Saturday, 16 July 2011

Re-enchantment of a Roman chasuble

An old Roman chasuble (right)  remade
Known derisively as the "fiddleback" or inaccurately as the "Roman".  That well-known and abbreviated form of chasuble never makes an appearance on this Blog.  Some of these "Roman" chasubles are of great beauty, made of exquisite damasks and often wonderfully embroidered.  On the other hand, there are many which were crunched-out of the vestment-making businesses and are of no particular merit.  The "Roman" chasuble really looks well only on men of smaller build, where its abbreviated length and width is not so noticeable.

In this post, we will look at such a chasuble, which had seen better days.  Made in Italy in the 1940's from a tastefully embroidered red silk, its qualities were marred by an ugly gold lurex braid.  Faced with a decision between "retiring" the vestment or trying somehow to salvage it, the owner opted for the latter.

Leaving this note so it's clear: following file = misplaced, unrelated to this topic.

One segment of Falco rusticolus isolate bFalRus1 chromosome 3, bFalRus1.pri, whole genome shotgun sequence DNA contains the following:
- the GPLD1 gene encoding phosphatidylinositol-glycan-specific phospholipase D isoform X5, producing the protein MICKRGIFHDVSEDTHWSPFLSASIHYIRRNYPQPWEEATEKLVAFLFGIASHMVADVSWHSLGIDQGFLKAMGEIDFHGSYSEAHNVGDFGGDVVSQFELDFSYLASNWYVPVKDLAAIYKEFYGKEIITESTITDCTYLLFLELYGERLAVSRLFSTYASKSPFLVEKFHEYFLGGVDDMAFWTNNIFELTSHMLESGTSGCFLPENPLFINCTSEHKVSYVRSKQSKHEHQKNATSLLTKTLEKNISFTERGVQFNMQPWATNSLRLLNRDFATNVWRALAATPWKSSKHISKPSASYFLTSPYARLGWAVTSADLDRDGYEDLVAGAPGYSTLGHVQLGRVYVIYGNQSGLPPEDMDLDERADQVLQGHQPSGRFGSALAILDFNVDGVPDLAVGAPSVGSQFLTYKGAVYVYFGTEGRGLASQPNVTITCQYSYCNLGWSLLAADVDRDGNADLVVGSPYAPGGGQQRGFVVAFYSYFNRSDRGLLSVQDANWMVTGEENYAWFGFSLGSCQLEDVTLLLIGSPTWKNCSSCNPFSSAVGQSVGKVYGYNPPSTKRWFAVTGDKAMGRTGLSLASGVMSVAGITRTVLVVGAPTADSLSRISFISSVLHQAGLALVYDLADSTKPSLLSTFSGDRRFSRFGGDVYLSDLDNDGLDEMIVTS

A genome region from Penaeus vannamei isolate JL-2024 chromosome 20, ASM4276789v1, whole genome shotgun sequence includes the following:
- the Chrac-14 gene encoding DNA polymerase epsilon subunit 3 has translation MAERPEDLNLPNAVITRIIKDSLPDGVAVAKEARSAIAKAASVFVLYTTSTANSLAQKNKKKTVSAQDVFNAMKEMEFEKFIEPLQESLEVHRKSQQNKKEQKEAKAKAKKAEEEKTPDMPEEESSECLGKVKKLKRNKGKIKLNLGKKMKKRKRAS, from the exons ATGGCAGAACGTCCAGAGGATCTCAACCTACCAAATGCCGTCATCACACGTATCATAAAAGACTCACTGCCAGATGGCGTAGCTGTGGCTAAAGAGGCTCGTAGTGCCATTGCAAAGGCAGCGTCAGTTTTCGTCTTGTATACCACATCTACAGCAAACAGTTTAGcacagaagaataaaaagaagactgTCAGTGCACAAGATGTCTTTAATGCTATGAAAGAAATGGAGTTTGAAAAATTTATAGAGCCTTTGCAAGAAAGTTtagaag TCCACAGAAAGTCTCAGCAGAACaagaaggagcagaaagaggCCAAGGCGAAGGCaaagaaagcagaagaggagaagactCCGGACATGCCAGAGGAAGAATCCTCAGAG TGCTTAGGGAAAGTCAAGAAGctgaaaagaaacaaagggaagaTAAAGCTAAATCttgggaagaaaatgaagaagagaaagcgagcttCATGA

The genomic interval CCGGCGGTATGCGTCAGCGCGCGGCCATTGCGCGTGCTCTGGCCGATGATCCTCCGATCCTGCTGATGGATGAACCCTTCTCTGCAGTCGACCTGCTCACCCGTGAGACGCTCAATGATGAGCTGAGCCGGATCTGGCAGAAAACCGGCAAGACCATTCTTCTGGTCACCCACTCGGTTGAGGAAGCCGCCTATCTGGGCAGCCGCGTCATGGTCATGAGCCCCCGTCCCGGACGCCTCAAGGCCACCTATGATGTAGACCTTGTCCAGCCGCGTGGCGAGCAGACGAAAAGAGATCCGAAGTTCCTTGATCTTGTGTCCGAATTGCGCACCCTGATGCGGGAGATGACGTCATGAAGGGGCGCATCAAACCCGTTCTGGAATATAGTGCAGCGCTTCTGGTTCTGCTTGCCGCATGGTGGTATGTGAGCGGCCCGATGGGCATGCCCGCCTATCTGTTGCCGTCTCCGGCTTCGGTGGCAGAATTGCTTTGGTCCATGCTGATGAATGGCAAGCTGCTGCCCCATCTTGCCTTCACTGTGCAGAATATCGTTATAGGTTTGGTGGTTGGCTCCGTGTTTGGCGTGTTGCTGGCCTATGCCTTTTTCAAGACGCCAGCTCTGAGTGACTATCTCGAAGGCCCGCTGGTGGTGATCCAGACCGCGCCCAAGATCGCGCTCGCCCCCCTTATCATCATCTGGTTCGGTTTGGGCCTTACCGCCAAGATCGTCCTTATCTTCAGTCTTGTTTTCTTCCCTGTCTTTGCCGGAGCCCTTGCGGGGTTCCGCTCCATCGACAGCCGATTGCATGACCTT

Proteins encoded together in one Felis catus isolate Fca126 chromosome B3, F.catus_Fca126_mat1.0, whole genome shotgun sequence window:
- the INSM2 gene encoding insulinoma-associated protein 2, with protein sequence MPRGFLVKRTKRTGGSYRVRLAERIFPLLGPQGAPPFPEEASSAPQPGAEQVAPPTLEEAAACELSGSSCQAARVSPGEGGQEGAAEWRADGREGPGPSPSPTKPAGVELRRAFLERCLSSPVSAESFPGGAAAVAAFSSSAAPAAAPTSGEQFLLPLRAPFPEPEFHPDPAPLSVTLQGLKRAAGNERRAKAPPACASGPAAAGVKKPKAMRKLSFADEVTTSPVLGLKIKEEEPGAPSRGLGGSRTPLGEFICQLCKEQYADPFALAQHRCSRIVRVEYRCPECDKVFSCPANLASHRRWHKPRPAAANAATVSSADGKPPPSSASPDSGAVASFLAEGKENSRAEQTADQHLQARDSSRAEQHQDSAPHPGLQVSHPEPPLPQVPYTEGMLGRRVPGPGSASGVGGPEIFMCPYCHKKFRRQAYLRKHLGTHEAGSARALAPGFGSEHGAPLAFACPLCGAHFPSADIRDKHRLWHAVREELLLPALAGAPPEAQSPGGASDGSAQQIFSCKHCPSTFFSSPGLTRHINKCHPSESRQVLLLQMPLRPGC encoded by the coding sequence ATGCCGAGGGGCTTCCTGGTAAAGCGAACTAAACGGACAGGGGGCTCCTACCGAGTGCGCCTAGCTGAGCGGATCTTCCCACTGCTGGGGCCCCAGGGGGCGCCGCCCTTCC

After and before
The chasuble and its accessories were carefully taken to pieces and examined for what might be re-used.  The results are shewn in the attached photographs.  A misshapen and badly adorned chasuble was made into a new set of vestments in the Saint Philip Neri style.  The original fabric was re-used to ornament the new silk vestments.  In fact, the original fabric was used to ornament two new chasubles, the second of which can be seen here.

Searching for a word to describe such radical surgery, we lighted upon the phrase the "Re-enchantment" of a Roman chasuble.

Click on the images for an enlarged view.